Thursday, 17 August 2017

NFHM2017 Blogging Challenge Week 3 - River Lodden Victoria

One river in my family history that comes immediately to mind is The River Loddon which, after the Goulburn river, is the second longest in Victoria.  It begins near Musk, just East of Daylesford and travels North for nearly 400 kilometres to merge with the Little Murray River around Winlaton near Swan Hill.

A map of the river can be seen HERE at

My great-great-grandmother, Mary Ann (Marrian/Marion) PIKE was born at River Loddon on the 10th of May 1847, youngest daughter of Isabella nee BEATON and John PIKE.  Loddon District covers a wide area and the exact location seems to be unknown, although likely somewhere near the Murray River.  

Her Obituary in the Euroa newspaper in 1933 had an interesting snippet about her memories.

The death occurred at her residence, Euroa, on Friday last, of Mrs Marrian Morgan, one of the oldest and most highly respected residents of the district. The late Mrs Morgan was one of the earliest residents, coming to this district in 1851, with her widowed mother, at the age of four years, and has thus resided here for 82 years. She was born in Loddon district, and had a good recollection of the early days, recalling an occasion, when she resided in the north, her mother had to leave her children and cross the Murray, a mile wide in flood, in a frail boat, to obtain provisions. They did not expect their mother to return safely.  After her marriage she resided for many years on a farm a few miles from Euroa, near Mr G. Harrison’s. She raised a large family, four of whom, with her husband, pre-deceased her. Her eldest son, John, was drowned in the Seven Creeks, near the Sydney road bridge, in flood time. For many years the late Mrs Morgan had resided in the town. The possessor of a kindly and genial nature, she held the affection of a large circle of friends and relatives. She leaves an adult family of one daughter (Mrs A. McNay, Yarrawonga), and eight sons, all of whom are well known here and held in high respect. The funeral took place on Sunday last. The graveside service was read by Rev. L. Hume. The pall bearers were Messrs, H., Edward, George and Arch Morgan, S. T. McNay, G. McCoomb and N. McCoomb; the coffin bearers were Messrs G., R., A., J., E., and F. Morgan, and Messrs T., J., and George Morgan jr., acted as flower bearers. Mr T. G. Ferguson carried out the funeral arrangements.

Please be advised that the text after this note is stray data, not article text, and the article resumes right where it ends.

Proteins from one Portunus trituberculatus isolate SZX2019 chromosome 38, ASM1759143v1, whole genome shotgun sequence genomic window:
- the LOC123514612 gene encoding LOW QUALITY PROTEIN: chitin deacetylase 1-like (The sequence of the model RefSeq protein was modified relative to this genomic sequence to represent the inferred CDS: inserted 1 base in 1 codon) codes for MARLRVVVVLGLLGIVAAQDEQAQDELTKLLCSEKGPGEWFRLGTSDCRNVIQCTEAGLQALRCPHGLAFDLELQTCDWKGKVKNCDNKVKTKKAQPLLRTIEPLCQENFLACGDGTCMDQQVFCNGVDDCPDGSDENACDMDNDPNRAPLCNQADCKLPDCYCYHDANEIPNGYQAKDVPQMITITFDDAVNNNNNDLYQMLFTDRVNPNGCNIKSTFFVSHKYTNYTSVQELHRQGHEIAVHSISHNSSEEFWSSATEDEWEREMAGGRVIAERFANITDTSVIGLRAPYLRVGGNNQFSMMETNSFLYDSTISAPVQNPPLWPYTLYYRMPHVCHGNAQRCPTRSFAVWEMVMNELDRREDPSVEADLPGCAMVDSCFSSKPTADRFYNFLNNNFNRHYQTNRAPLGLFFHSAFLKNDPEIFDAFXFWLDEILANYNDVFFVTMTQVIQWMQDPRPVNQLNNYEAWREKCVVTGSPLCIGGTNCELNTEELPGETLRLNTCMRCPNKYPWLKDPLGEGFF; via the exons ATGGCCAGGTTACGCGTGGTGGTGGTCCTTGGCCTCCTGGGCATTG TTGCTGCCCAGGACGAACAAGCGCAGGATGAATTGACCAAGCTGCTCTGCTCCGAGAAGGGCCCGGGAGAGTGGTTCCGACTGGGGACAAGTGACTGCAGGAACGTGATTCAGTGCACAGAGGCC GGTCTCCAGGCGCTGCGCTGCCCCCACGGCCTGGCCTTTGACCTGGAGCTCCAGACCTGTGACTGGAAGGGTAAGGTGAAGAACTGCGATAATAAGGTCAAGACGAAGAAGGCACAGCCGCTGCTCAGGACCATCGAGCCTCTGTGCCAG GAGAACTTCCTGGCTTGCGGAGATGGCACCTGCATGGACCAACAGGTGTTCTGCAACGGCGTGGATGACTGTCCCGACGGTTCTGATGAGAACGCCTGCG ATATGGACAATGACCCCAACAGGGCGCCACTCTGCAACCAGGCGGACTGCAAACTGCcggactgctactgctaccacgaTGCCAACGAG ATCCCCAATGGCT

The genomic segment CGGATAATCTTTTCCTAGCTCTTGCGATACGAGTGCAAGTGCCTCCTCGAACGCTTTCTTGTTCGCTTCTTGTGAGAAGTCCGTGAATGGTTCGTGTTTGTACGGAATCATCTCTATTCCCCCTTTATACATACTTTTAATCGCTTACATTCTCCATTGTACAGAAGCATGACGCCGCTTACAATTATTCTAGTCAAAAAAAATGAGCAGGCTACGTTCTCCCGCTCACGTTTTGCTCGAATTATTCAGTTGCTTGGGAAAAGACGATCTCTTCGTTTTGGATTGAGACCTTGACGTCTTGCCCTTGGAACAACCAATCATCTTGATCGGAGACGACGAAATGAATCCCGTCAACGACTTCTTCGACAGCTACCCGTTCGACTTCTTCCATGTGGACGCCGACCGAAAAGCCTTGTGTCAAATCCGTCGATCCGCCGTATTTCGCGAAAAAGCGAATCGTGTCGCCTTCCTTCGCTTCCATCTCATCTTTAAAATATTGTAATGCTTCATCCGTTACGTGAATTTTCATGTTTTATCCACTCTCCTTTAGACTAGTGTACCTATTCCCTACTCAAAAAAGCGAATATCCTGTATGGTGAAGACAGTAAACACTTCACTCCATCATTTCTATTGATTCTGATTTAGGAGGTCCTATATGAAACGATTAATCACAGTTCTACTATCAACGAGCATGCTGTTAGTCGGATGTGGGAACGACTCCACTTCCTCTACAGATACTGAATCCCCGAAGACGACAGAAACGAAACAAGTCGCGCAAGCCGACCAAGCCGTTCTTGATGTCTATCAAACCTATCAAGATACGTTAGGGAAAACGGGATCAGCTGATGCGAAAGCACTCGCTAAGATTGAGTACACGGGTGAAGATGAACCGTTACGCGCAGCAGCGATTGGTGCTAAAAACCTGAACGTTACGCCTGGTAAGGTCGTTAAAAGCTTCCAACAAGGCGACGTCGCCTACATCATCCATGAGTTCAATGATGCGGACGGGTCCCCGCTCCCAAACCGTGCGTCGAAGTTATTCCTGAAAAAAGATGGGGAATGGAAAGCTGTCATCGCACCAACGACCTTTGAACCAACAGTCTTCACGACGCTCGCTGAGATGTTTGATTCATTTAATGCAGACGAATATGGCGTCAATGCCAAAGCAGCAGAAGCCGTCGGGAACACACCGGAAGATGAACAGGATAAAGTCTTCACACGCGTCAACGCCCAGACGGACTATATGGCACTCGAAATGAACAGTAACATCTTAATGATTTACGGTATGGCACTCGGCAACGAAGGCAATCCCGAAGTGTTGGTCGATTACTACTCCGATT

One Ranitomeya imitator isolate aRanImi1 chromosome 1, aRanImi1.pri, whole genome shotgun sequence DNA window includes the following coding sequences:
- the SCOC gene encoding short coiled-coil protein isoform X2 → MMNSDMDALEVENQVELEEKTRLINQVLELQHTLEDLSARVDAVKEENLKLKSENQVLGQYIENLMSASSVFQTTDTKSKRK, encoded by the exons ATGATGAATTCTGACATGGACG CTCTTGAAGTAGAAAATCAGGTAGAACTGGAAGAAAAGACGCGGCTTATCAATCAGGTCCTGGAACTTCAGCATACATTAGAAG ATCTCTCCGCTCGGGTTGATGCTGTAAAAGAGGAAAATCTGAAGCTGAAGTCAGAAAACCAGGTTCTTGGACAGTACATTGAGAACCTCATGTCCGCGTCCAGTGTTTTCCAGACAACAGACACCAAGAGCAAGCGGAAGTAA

Wikipedia - electoral district of Loddon
Created/Published Melbourne : Surveyor Generals' Office, Dec. 8 1855

Tuesday, 15 August 2017

Fleming brothers marry Mummery sisters

*"George William Finlay Fleming was born at Moyhu and was the 8th child of 11.  His parents were John Knight and Margaret Jane Fleming nee Splatt.  George started school at Edi and had to walk 5 miles each day, when the river was in flood the only way across was by a flying fox.  At about 6 years of age the family moved to a farm near Wangaratta.  They lived on several farms within this area during his school life.  George used to tell of how he would have to milk the cows of a morning before going to school in Wangaratta.  At the age of 19 he went to Melbourne for the show.  A group of them went for the evening and George had no partner so Edith Mummery agreed to blind date.  As she said " Thats how it all began."   We do not know for sure of the reasons, maybe he got tired of making regular trips to Melbourne - but about 2 years later George moved to the city where he got a job in a grain store.  He worked there for a short time until he got a more permanent job with Hoeffman's carting bricks to building sites - he carted the bricks to the memorial Shrine when it was being built.  In April 1936 he and Edith were married.  George became a warder at Pentridge - but he would joke that he always had a key to get out.  From there and his family moved to a farm at Timboon in the early 1950's.  He worked the farm and supplemented the farm work with building.  After leaving Timboon he moved to Kyabram for a short time then to Dandenong where he built flats, then about 1965 he returned to Kyabram.  His interests were fishing  and he was a keen shooter.  Graeme relates to a shooting trip to Queensland on which George hit the mark every time without a miss for 70 consecutive shots - he equalled his age which was a great achievement.  He loved the outdoors and he had an appreciation for nature and enjoyed travelling around Australia.  Towards the later years of George's life he would say we are not going up North this winter then the first frost would hit and George would start packing the caravan and be gone before the second frost arrived.  Alma Edith Mummery was known to most of us as Edie and she was born in Dandenong and was the 4th of 6 children.  She must have been a favourite of a particular Uncle, as he put her through Business College, after finishing Business College she got a job in the Dandenong Shire Office and from this she was teaching as a primary school assistant.  When Edie first met George she is quoted as saying " Thats the man I'm going to marry".  When Edie and George set some sort of record on a motorcycle from Berwick to Dandenong that Ron admits he hasn't been able to equal.  Edie was Secretary and President of the Ladies Guild.  She was always involved with the family and taught the grandchildren card games.  Unfortunately Edie was killed in an accident on Norfolk Island while on a holiday there with her sister Beryl."